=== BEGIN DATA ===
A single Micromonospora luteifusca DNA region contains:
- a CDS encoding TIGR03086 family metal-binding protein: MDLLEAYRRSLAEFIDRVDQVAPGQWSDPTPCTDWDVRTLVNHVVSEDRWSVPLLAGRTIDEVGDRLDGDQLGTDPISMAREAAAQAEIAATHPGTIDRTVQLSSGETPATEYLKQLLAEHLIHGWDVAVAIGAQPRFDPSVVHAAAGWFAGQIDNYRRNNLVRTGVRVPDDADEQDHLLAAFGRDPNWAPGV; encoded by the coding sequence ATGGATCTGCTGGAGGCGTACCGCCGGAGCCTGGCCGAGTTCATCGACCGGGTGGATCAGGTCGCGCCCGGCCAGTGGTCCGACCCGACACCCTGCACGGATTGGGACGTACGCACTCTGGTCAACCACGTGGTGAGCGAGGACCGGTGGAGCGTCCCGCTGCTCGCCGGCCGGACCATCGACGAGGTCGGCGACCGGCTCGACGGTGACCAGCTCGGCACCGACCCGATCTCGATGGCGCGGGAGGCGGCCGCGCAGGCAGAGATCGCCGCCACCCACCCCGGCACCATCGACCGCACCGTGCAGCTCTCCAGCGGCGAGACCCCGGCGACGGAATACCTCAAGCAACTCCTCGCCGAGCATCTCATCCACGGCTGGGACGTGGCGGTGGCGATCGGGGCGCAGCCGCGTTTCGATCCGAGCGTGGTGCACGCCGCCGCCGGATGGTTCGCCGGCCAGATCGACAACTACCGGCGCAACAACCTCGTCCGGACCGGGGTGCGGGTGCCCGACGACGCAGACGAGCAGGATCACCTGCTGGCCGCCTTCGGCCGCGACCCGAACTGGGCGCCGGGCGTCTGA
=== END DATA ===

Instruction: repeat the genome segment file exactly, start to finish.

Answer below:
A single Micromonospora luteifusca DNA region contains:
- a CDS encoding TIGR03086 family metal-binding protein: MDLLEAYRRSLAEFIDRVDQVAPGQWSDPTPCTDWDVRTLVNHVVSEDRWSVPLLAGRTIDEVGDRLDGDQLGTDPISMAREAAAQAEIAATHPGTIDRTVQLSSGETPATEYLKQLLAEHLIHGWDVAVAIGAQPRFDPSVVHAAAGWFAGQIDNYRRNNLVRTGVRVPDDADEQDHLLAAFGRDPNWAPGV; encoded by the coding sequence ATGGATCTGCTGGAGGCGTACCGCCGGAGCCTGGCCGAGTTCATCGACCGGGTGGATCAGGTCGCGCCCGGCCAGTGGTCCGACCCGACACCCTGCACGGATTGGGACGTACGCACTCTGGTCAACCACGTGGTGAGCGAGGACCGGTGGAGCGTCCCGCTGCTCGCCGGCCGGACCATCGACGAGGTCGGCGACCGGCTCGACGGTGACCAGCTCGGCACCGACCCGATCTCGATGGCGCGGGAGGCGGCCGCGCAGGCAGAGATCGCCGCCACCCACCCCGGCACCATCGACCGCACCGTGCAGCTCTCCAGCGGCGAGACCCCGGCGACGGAATACCTCAAGCAACTCCTCGCCGAGCATCTCATCCACGGCTGGGACGTGGCGGTGGCGATCGGGGCGCAGCCGCGTTTCGATCCGAGCGTGGTGCACGCCGCCGCCGGATGGTTCGCCGGCCAGATCGACAACTACCGGCGCAACAACCTCGTCCGGACCGGGGTGCGGGTGCCCGACGACGCAGACGAGCAGGATCACCTGCTGGCCGCCTTCGGCCGCGACCCGAACTGGGCGCCGGGCGTCTGA